Smithsonian Wants to Believe! National Museum of American History Acquires X-Files Collection
During a special ceremony today, the Smithsonian’s National Museum of American History received a collection of objects from “The X-Files,” the television series and movie franchise. Twentieth Century Fox together with Chris Carter, series and film writer, director and producer, and Frank Spotnitz, series and film director and producer, presented a detailed and annotated script from the series’ pilot episode, FBI badges, posters and other objects from the series to the museum’s entertainment collections.
“The X-Files” series quickly became one of the most popular science-fiction television series in entertainment history during its nine-year run on FOX Television (1993-2002). The series featured 202 episodes and led to two feature films; the newest film is slated to open July 25. The show earned acclaim and recognition: It was nominated for 141 awards and honored with 61, including a Peabody award in 1996 and several Emmys and Golden Globes in the acting, writing and technical categories.
“The series is a significant representation of science fiction in television drama,” said Dwight Blocker Bowers, museum curator. “‘The X-Files’ captured the genre’s penchant for the paranormal and cleverly used it to address such contemporary issues as governmental control, national and international conspiracy theories and the possibility of extraterrestrial life.”
In the world created by Carter and Spotnitz, FBI agents Fox Mulder (David Duchovny) and Dana Scully (Gillian Anderson) are tasked with investigating the “X-Files”: marginalized, unsolved cases involving paranormal phenomena. Mulder plays the role of the “believer,” having faith in the existence of aliens and the paranormal, while Scully is a skeptic, initially paired with Mulder by her superiors to debunk his unconventional work. The “X-Files” main characters and key phrases, including “The Truth Is Out There,” “Trust No One” and “I Want to Believe,” became pop-culture touchstones.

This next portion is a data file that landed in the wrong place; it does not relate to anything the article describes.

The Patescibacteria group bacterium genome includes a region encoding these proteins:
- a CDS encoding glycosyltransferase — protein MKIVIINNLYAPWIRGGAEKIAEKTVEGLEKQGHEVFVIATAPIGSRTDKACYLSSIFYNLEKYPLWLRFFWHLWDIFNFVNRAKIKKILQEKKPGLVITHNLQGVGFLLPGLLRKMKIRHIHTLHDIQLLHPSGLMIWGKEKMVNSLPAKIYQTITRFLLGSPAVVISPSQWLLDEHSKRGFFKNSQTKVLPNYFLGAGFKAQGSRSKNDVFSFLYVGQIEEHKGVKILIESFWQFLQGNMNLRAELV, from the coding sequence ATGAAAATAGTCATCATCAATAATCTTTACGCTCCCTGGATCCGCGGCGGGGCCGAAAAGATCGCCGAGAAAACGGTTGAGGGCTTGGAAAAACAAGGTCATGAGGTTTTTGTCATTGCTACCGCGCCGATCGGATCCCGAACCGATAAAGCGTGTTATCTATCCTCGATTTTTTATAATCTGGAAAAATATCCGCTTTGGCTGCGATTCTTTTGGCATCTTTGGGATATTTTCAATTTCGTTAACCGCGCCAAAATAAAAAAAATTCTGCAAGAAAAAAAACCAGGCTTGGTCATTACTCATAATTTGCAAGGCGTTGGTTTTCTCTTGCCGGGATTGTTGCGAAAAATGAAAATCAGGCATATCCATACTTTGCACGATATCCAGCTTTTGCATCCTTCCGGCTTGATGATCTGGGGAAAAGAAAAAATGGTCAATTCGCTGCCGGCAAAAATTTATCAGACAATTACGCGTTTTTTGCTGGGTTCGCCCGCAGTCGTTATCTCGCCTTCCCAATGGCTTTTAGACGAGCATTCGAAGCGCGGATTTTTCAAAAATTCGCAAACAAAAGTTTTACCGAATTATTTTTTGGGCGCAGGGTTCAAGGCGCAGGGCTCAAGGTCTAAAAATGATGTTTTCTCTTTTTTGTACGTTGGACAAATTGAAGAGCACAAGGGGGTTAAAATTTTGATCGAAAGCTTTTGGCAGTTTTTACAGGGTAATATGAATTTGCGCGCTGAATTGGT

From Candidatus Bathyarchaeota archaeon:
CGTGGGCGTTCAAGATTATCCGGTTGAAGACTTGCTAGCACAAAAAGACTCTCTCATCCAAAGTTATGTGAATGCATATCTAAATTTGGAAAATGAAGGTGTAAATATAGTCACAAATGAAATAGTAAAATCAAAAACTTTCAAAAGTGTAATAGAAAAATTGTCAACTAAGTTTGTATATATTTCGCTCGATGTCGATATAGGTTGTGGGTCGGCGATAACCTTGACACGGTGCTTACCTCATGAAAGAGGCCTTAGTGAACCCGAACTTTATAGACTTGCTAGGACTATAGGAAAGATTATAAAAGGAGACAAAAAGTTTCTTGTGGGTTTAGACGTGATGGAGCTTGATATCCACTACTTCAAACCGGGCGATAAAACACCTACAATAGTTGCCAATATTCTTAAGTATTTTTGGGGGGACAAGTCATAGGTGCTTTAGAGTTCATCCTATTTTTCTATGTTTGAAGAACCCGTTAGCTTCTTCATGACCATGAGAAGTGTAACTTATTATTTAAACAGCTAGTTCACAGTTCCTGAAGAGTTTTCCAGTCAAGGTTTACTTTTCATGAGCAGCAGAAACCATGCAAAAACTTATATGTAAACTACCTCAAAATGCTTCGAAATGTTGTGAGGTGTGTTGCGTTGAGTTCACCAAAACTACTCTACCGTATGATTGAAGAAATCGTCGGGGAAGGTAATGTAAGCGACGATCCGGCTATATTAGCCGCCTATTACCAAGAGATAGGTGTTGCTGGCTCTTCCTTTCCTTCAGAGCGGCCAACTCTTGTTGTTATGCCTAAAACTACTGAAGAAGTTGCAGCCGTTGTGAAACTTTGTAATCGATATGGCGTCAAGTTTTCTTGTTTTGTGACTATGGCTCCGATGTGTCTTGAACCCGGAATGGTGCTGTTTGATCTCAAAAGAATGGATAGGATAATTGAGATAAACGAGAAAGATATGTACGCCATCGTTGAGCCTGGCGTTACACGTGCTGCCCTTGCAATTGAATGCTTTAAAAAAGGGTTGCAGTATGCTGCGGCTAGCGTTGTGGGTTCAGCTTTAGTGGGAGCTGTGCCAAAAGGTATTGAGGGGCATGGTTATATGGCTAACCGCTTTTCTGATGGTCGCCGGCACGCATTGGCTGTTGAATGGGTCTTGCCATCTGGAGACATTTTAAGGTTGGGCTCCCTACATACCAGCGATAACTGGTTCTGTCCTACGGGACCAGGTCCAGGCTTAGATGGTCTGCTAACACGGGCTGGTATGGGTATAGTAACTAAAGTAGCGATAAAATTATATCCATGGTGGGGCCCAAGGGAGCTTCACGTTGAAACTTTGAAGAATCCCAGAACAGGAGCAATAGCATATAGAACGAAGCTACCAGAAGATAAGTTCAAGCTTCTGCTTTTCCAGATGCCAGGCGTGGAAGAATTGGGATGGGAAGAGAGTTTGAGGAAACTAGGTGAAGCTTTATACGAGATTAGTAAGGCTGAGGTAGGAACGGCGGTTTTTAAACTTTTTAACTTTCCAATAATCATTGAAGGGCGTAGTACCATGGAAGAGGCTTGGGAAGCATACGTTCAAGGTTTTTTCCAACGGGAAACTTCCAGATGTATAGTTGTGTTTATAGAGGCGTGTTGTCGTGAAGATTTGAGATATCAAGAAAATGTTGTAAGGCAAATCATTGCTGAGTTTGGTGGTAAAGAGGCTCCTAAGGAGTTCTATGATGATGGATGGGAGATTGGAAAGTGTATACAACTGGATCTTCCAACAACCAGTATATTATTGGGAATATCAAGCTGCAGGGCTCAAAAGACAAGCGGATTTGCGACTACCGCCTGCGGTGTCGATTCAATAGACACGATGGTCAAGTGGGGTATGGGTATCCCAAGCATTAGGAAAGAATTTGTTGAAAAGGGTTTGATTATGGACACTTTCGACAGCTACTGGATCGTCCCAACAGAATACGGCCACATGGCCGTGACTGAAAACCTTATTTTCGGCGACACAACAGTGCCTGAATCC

Science fiction has been a vital narrative strand in nearly every aspect of popular culture, from comic books to radio, theater, television and movies, as evidenced in such wide-ranging works as “The Teenage Mutant Ninja Turtles” and “Star Trek,” which also are represented in the museum’s collections.
The National Museum of American History collects, preserves and displays items of American heritage in the areas of social, political, cultural, scientific and military history. Documenting the American experience from Colonial times to the present, the museum looks at growth and change in the United States. The museum is closed for major renovations and will re-open in fall 2008. For information about the museum, please visit or call Smithsonian Information at (202) 633-1000, (202) 633-5285 (TTY).
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